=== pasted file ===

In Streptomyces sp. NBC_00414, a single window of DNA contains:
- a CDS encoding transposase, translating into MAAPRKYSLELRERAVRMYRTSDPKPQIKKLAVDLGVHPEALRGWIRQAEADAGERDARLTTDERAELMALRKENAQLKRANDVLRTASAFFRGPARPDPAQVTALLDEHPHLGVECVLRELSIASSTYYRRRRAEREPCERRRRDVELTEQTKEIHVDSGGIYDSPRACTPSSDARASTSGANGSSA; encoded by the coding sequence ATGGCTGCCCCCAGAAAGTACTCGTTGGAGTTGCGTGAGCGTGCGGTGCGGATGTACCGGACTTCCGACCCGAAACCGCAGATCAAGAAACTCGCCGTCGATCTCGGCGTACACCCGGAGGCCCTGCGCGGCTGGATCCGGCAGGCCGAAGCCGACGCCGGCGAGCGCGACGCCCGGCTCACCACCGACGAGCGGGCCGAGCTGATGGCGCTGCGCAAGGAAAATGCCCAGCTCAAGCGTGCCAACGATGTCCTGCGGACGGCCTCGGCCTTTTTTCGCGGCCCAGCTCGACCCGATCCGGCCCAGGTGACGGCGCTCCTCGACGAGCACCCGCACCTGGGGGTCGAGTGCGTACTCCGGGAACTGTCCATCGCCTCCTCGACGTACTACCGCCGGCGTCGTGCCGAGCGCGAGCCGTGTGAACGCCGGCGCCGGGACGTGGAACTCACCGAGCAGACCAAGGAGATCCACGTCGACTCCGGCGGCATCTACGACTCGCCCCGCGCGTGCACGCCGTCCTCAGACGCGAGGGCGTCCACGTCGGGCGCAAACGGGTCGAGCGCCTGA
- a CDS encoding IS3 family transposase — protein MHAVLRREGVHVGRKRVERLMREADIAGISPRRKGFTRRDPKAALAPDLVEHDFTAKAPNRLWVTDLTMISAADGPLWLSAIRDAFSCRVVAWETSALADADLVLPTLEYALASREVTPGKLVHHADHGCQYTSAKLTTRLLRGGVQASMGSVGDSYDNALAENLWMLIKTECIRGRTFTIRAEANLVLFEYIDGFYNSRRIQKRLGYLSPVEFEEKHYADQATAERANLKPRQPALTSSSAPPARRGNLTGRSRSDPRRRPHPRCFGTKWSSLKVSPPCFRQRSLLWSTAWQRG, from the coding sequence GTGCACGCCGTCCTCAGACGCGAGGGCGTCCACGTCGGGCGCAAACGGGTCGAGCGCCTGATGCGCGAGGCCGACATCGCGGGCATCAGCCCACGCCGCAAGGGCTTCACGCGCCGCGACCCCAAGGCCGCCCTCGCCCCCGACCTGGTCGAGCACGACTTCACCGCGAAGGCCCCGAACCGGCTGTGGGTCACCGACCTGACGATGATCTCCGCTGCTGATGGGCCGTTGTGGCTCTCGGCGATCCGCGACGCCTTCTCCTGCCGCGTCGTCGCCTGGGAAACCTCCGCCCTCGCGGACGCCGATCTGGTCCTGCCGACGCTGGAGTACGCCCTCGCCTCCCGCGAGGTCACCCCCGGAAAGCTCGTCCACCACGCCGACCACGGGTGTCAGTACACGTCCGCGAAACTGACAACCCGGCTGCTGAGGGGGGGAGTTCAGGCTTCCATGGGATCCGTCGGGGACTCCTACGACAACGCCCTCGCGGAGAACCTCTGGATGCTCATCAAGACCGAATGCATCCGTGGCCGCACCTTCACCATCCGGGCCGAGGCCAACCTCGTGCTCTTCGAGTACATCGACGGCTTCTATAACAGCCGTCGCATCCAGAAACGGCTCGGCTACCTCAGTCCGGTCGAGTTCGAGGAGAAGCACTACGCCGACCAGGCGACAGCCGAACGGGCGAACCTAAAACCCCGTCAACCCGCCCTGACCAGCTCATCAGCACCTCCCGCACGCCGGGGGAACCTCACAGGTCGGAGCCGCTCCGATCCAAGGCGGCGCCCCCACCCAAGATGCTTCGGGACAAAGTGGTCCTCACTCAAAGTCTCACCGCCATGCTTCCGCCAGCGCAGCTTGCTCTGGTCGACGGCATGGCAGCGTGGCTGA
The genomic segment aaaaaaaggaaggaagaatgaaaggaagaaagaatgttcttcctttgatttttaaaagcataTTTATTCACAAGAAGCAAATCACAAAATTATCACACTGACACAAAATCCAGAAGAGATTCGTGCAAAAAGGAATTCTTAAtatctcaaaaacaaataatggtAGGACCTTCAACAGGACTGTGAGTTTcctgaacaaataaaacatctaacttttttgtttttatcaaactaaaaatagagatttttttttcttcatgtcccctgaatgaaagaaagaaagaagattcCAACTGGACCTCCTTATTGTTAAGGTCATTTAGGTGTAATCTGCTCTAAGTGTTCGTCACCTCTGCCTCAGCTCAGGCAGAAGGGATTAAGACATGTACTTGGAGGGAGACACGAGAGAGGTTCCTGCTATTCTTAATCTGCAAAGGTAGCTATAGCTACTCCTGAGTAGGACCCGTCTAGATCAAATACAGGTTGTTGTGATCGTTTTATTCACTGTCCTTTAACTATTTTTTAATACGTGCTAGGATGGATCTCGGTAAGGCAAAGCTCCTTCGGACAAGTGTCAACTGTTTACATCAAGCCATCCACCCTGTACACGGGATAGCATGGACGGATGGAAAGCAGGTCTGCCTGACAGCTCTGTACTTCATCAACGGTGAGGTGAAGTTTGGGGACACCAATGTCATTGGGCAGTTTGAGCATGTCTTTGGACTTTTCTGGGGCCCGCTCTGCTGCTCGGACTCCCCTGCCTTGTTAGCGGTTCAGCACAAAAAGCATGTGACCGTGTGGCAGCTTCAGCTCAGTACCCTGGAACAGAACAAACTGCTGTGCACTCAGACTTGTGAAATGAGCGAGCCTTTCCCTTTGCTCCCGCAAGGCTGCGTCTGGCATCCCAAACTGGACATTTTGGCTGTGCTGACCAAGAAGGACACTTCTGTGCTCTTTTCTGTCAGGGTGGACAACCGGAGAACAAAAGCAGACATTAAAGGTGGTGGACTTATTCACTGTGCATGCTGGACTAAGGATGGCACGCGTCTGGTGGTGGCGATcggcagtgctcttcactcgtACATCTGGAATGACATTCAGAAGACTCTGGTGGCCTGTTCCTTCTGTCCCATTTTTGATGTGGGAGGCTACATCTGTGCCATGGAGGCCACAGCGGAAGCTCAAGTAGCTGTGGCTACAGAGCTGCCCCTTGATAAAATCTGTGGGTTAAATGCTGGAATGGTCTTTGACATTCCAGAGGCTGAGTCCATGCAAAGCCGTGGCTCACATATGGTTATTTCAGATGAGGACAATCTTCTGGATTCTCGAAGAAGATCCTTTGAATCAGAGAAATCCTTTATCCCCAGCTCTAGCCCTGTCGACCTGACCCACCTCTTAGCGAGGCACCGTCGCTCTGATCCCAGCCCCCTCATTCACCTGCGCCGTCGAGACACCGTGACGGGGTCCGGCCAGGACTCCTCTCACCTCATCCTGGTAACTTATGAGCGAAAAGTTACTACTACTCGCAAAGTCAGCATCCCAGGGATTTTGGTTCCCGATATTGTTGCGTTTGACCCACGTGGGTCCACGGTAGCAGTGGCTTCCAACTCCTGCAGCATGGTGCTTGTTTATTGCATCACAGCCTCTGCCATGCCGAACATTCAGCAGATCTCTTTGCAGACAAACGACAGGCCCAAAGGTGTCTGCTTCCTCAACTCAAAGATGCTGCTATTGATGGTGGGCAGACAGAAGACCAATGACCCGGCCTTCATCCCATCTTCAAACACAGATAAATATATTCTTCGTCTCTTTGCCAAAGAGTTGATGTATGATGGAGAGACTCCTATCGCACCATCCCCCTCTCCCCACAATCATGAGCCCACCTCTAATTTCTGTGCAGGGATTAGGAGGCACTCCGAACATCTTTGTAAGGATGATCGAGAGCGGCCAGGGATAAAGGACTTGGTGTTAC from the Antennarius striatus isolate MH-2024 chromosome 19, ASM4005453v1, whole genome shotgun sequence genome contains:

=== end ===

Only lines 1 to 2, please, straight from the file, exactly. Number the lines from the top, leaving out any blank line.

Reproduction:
In Streptomyces sp. NBC_00414, a single window of DNA contains:
- a CDS encoding transposase, translating into MAAPRKYSLELRERAVRMYRTSDPKPQIKKLAVDLGVHPEALRGWIRQAEADAGERDARLTTDERAELMALRKENAQLKRANDVLRTASAFFRGPARPDPAQVTALLDEHPHLGVECVLRELSIASSTYYRRRRAEREPCERRRRDVELTEQTKEIHVDSGGIYDSPRACTPSSDARASTSGANGSSA; encoded by the coding sequence ATGGCTGCCCCCAGAAAGTACTCGTTGGAGTTGCGTGAGCGTGCGGTGCGGATGTACCGGACTTCCGACCCGAAACCGCAGATCAAGAAACTCGCCGTCGATCTCGGCGTACACCCGGAGGCCCTGCGCGGCTGGATCCGGCAGGCCGAAGCCGACGCCGGCGAGCGCGACGCCCGGCTCACCACCGACGAGCGGGCCGAGCTGATGGCGCTGCGCAAGGAAAATGCCCAGCTCAAGCGTGCCAACGATGTCCTGCGGACGGCCTCGGCCTTTTTTCGCGGCCCAGCTCGACCCGATCCGGCCCAGGTGACGGCGCTCCTCGACGAGCACCCGCACCTGGGGGTCGAGTGCGTACTCCGGGAACTGTCCATCGCCTCCTCGACGTACTACCGCCGGCGTCGTGCCGAGCGCGAGCCGTGTGAACGCCGGCGCCGGGACGTGGAACTCACCGAGCAGACCAAGGAGATCCACGTCGACTCCGGCGGCATCTACGACTCGCCCCGCGCGTGCACGCCGTCCTCAGACGCGAGGGCGTCCACGTCGGGCGCAAACGGGTCGAGCGCCTGA